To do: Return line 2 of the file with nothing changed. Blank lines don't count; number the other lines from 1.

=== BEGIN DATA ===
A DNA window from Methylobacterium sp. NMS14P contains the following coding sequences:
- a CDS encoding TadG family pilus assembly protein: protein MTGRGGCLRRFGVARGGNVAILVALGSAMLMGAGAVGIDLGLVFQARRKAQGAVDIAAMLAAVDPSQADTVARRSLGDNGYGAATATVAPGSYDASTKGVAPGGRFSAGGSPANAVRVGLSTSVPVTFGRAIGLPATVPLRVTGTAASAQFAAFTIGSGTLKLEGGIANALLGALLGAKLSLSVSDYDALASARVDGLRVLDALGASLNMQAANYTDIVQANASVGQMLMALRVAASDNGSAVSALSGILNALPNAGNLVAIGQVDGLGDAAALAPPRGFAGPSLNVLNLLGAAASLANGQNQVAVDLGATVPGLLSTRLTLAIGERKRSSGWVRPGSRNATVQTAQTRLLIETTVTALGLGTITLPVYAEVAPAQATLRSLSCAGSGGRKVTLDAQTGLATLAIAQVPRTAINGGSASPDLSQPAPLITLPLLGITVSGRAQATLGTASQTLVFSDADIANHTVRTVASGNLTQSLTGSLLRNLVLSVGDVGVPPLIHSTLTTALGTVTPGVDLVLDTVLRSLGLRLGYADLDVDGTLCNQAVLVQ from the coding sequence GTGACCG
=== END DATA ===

- a CDS encoding TadG family pilus assembly protein: protein MTGRGGCLRRFGVARGGNVAILVALGSAMLMGAGAVGIDLGLVFQARRKAQGAVDIAAMLAAVDPSQADTVARRSLGDNGYGAATATVAPGSYDASTKGVAPGGRFSAGGSPANAVRVGLSTSVPVTFGRAIGLPATVPLRVTGTAASAQFAAFTIGSGTLKLEGGIANALLGALLGAKLSLSVSDYDALASARVDGLRVLDALGASLNMQAANYTDIVQANASVGQMLMALRVAASDNGSAVSALSGILNALPNAGNLVAIGQVDGLGDAAALAPPRGFAGPSLNVLNLLGAAASLANGQNQVAVDLGATVPGLLSTRLTLAIGERKRSSGWVRPGSRNATVQTAQTRLLIETTVTALGLGTITLPVYAEVAPAQATLRSLSCAGSGGRKVTLDAQTGLATLAIAQVPRTAINGGSASPDLSQPAPLITLPLLGITVSGRAQATLGTASQTLVFSDADIANHTVRTVASGNLTQSLTGSLLRNLVLSVGDVGVPPLIHSTLTTALGTVTPGVDLVLDTVLRSLGLRLGYADLDVDGTLCNQAVLVQ from the coding sequence GTGACCG